TGA Approval For New Digital Pathology System

TGA Approval For New Digital Pathology System, MetaGene GenASIs System, HiPathPro, PathFusion, Applied Spectral Imaging, Cancer Diagnosis, Pathology

TGA Approval For New Digital Pathology System


Diagnostic digital pathology system improving the landscape of cancer diagnosis

In an Australian first, the Federal Government has granted TGA approval for a diagnostic digital pathology system set to radically improve the outlook for cancer patients through rapid and accurate diagnosis.

MetaGene has received TGA class III Medical Device certification for GenASIs – a groundbreaking diagnostic platform offering quantitative, accurate and validated analysis of patient samples in a clinical setting.

MetaGene Managing Director Richard Holder and Dr Eugen Petcu today unveiled the only fully operational GenASIs system currently in Australia, which is located at the Menzies Health Institute.

The Menzies Centre, Griffith University. Pictured: Richard Holder - MetaGene Managing Director, Dr Eugen Petcu of the Mensies Centre along with Melissa Whitehouse of MetaGene. Photography: David Clark Photography

The Menzies Centre, Griffith University. Pictured: Richard Holder – MetaGene Managing Director, Dr Eugen Petcu of the Mensies Centre along with Melissa Whitehouse of MetaGene. Photography: David Clark Photography

Mr Holder says the TGA class III certification demonstrates the system’s robust design and extensive validation as a clinical device which will alter the landscape of diagnostic technology, leading to a better outcome for patients.

“GenASIs provides higher diagnostic confidence and uncompromising result standardisation, replacing previous indicative diagnosis,” he said. “This highly anticipated system can test thousands of cells in infinitely less time with a more accurate outcome than any other system currently in the market. This not only means greater efficiency, quality control and cost savings for laboratories – it means cancer patients will have the chance to receive more personalised treatments plans based on a more accurate diagnosis.”

MetaGene is the sole Australian distributor of the GenASIs system, which is now available to hospitals and laboratories across the country.

Global leader in computer-assisted biomedical imaging, Applied Spectral Imaging (ASI), who designed the GenASIs technology, launched an upgraded GenASIs diagnostic system earlier this month at the College of American Pathologists meeting in Orlando FL.

Dr Petcu, associated with Griffith University and the Menzies Health Institute Queensland says GenASIs, which is also approved by the FDA and is currently implemented in clinical settings in the USA, Canada and Europe, is an advanced workflow solution based on revolutionary technology with industry leading applications.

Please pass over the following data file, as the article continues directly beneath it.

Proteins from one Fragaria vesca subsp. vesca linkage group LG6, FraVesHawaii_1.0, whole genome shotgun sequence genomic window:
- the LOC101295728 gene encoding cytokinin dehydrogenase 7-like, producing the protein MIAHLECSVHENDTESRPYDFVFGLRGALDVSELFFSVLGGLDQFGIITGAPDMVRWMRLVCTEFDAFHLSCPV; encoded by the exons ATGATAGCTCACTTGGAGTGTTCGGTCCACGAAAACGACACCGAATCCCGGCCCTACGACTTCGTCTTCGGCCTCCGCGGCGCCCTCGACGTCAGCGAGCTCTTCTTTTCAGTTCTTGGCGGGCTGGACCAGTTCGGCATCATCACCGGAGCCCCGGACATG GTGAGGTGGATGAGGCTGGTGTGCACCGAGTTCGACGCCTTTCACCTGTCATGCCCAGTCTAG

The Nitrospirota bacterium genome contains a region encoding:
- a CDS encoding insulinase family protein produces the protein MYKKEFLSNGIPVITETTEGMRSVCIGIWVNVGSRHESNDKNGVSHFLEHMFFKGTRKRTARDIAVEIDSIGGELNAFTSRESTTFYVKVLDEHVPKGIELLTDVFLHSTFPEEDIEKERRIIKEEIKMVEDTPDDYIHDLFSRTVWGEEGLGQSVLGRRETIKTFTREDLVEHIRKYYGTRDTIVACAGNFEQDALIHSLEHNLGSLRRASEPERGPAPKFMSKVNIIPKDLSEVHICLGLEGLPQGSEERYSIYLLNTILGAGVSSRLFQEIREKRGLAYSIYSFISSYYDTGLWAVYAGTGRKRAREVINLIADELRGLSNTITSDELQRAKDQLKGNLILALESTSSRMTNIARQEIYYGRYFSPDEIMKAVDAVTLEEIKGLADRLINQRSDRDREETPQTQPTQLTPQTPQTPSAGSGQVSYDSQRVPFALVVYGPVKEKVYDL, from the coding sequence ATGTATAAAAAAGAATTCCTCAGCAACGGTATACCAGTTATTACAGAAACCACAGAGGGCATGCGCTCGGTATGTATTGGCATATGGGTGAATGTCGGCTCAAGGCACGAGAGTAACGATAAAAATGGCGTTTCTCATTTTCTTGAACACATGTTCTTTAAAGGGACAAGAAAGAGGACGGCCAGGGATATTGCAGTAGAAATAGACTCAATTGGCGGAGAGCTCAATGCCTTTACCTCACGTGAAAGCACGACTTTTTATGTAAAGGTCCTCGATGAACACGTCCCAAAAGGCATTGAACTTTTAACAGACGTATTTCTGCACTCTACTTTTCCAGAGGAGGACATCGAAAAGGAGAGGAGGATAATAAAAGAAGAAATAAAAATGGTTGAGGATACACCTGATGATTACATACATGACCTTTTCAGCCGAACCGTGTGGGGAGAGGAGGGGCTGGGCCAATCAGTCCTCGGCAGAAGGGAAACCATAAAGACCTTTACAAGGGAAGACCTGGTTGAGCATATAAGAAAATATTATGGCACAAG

“This is the beginning of an exciting new era in diagnostic technology and I am very grateful to have access to the only fully functioning GenASIs system currently in Australia for my own cancer research,” he said. “Through exceptional image quality and precise computer-assisted analysis, this technology provides uncompromising standardisation of results at the click of a button, providing a quality baseline for consistent accurate analysis of cancer cells. This counteracts the inevitable variability that comes with manual analysis.”

The Australian Bureau of Statistics estimates 17, 730 new cases of breast cancer will be diagnosed in 2017. In a study of Ki-67 – a cancer aggression marker that indicates how urgently patients require treatment – there was a 6 per cent difference between manual analysis and image analysis on the GenASIs system. The manual analysis scored lower Ki-67 results. This diagnosis may inadvertently mean those patients could be less likely to receive urgent clinical attention. After comparing the two techniques pathologists reviewed their diagnosis, changing it to reflect the GenASIs system.

Dr Petcu says the GenASIs system functions as an adjunct tool to the microscope allowing the statistical analysis of thousands of cells in relevant tumour regions to be conducted digitally.

“The system is so accurate that it can potentially prevent the need for pathologists to send samples for further testing, significantly improving the turn-around time for results,” he said. “With a faster, more accurate analysis, the patient can feel confident in their diagnosis and their treatment pathway can be tailored specifically for them.”


ASI is a global leader in the development of biomedical imaging solutions, supporting fluorescent, Brightfield and spectral image-acquisition, for the Pathology and Cytogenetics markets.

HiPath Pro™ and PathFusion™, powered by GenASIs™, are automated imaging platforms that provide advanced diagnostic aids for pathologists, with reproducible and standardized results. ASI platforms support manual and automatic scanning for a wide range of workflows and applications, to best suit the needs, size and budget of any laboratory.

ASI’s applications are FDA cleared for BandView, FISHView, CEP XY, UroVysion, ALK, HER2/neu FISH and IHC Family for: HER2, ER, PR and Ki67.

ASI serves clinical laboratories, life science companies and research institutions in over 50 countries.




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